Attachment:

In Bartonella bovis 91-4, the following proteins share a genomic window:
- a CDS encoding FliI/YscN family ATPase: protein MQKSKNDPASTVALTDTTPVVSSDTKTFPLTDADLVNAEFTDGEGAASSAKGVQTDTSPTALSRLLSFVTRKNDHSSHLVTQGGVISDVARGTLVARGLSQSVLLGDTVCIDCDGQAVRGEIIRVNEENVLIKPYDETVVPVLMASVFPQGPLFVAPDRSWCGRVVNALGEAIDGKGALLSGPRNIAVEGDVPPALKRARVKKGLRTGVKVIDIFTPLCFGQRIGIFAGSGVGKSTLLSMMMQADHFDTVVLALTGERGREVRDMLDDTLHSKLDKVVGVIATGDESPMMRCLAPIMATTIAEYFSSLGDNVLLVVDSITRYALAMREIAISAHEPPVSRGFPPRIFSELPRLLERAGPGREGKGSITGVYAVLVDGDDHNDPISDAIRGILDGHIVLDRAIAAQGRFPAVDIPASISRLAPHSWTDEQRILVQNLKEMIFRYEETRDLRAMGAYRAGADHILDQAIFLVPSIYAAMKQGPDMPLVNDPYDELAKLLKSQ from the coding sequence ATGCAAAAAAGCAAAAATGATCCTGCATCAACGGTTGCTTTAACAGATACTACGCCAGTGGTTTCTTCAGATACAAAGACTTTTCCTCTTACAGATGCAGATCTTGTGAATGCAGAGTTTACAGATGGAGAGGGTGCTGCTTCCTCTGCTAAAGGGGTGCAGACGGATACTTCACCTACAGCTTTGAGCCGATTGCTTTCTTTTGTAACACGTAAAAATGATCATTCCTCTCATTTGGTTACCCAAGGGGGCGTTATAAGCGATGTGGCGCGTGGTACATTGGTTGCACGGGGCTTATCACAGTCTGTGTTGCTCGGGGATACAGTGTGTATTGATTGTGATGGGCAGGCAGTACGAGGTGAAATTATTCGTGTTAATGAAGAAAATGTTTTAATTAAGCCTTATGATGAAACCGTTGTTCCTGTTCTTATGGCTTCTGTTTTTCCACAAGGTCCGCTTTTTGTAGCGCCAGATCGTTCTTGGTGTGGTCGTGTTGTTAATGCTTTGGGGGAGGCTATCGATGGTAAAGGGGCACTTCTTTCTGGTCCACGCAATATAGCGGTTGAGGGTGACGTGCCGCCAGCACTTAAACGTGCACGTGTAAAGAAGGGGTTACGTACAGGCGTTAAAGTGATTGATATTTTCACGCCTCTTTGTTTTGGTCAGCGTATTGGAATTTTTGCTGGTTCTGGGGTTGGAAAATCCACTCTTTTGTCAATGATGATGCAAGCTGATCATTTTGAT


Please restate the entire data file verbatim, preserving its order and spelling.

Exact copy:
In Bartonella bovis 91-4, the following proteins share a genomic window:
- a CDS encoding FliI/YscN family ATPase: protein MQKSKNDPASTVALTDTTPVVSSDTKTFPLTDADLVNAEFTDGEGAASSAKGVQTDTSPTALSRLLSFVTRKNDHSSHLVTQGGVISDVARGTLVARGLSQSVLLGDTVCIDCDGQAVRGEIIRVNEENVLIKPYDETVVPVLMASVFPQGPLFVAPDRSWCGRVVNALGEAIDGKGALLSGPRNIAVEGDVPPALKRARVKKGLRTGVKVIDIFTPLCFGQRIGIFAGSGVGKSTLLSMMMQADHFDTVVLALTGERGREVRDMLDDTLHSKLDKVVGVIATGDESPMMRCLAPIMATTIAEYFSSLGDNVLLVVDSITRYALAMREIAISAHEPPVSRGFPPRIFSELPRLLERAGPGREGKGSITGVYAVLVDGDDHNDPISDAIRGILDGHIVLDRAIAAQGRFPAVDIPASISRLAPHSWTDEQRILVQNLKEMIFRYEETRDLRAMGAYRAGADHILDQAIFLVPSIYAAMKQGPDMPLVNDPYDELAKLLKSQ from the coding sequence ATGCAAAAAAGCAAAAATGATCCTGCATCAACGGTTGCTTTAACAGATACTACGCCAGTGGTTTCTTCAGATACAAAGACTTTTCCTCTTACAGATGCAGATCTTGTGAATGCAGAGTTTACAGATGGAGAGGGTGCTGCTTCCTCTGCTAAAGGGGTGCAGACGGATACTTCACCTACAGCTTTGAGCCGATTGCTTTCTTTTGTAACACGTAAAAATGATCATTCCTCTCATTTGGTTACCCAAGGGGGCGTTATAAGCGATGTGGCGCGTGGTACATTGGTTGCACGGGGCTTATCACAGTCTGTGTTGCTCGGGGATACAGTGTGTATTGATTGTGATGGGCAGGCAGTACGAGGTGAAATTATTCGTGTTAATGAAGAAAATGTTTTAATTAAGCCTTATGATGAAACCGTTGTTCCTGTTCTTATGGCTTCTGTTTTTCCACAAGGTCCGCTTTTTGTAGCGCCAGATCGTTCTTGGTGTGGTCGTGTTGTTAATGCTTTGGGGGAGGCTATCGATGGTAAAGGGGCACTTCTTTCTGGTCCACGCAATATAGCGGTTGAGGGTGACGTGCCGCCAGCACTTAAACGTGCACGTGTAAAGAAGGGGTTACGTACAGGCGTTAAAGTGATTGATATTTTCACGCCTCTTTGTTTTGGTCAGCGTATTGGAATTTTTGCTGGTTCTGGGGTTGGAAAATCCACTCTTTTGTCAATGATGATGCAAGCTGATCATTTTGAT